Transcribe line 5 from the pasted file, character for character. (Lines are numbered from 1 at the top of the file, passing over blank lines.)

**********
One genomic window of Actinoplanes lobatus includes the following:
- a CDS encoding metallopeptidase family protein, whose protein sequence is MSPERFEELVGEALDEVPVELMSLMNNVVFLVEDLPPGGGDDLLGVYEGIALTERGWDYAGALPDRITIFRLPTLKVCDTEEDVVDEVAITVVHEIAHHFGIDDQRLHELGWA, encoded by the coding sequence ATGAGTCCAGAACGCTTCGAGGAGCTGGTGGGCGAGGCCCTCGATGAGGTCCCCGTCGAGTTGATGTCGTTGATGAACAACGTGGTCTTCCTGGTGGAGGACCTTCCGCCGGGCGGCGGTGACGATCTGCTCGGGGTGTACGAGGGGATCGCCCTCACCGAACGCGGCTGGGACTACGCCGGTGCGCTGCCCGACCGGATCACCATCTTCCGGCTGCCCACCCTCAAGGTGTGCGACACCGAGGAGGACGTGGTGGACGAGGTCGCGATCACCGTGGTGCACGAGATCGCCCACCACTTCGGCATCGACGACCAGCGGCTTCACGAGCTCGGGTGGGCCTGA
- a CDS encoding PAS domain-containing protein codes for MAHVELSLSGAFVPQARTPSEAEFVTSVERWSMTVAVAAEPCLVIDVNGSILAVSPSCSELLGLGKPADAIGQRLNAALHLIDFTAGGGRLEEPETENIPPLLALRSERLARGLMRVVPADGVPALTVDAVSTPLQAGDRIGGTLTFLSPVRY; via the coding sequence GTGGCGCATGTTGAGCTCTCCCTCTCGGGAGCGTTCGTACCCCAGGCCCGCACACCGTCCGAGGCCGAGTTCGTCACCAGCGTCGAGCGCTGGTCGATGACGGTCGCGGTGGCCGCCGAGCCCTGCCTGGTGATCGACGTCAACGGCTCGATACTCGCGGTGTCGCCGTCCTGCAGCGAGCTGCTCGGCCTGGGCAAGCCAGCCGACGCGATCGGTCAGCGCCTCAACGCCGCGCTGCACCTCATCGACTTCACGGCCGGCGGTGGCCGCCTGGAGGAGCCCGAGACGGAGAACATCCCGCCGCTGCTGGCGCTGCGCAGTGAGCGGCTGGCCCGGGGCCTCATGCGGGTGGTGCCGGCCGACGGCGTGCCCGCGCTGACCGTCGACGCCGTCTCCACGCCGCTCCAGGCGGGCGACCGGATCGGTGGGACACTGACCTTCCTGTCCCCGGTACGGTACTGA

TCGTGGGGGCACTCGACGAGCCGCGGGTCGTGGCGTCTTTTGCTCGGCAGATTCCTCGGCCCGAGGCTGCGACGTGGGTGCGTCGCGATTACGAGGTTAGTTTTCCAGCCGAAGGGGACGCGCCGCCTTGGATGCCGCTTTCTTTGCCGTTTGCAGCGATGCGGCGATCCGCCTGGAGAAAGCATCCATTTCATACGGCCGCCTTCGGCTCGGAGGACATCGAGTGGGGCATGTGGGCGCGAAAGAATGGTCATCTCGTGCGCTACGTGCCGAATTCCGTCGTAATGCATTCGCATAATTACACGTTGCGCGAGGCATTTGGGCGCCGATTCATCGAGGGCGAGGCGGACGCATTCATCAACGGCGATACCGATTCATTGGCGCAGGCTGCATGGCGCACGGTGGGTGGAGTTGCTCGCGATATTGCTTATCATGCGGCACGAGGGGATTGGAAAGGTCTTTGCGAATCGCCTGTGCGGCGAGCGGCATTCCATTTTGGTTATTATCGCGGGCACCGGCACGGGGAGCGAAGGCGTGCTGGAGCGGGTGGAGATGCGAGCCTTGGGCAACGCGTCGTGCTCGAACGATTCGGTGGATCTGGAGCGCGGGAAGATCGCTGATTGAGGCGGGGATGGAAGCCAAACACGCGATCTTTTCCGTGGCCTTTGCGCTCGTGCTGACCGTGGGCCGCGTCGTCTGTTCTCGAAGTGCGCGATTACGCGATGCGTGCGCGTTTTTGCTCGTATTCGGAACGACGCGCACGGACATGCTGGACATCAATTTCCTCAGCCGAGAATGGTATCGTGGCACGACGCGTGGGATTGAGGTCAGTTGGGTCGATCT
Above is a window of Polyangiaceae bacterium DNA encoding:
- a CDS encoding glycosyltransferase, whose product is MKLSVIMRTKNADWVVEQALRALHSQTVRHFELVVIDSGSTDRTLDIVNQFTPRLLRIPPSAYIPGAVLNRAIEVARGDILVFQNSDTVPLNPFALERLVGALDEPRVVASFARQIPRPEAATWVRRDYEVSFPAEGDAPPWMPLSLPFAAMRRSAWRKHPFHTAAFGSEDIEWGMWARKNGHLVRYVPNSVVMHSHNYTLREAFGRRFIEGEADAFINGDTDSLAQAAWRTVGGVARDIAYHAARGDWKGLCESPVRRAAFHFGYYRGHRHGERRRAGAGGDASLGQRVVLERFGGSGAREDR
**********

Above is a window of Polyangiaceae bacterium DNA encoding: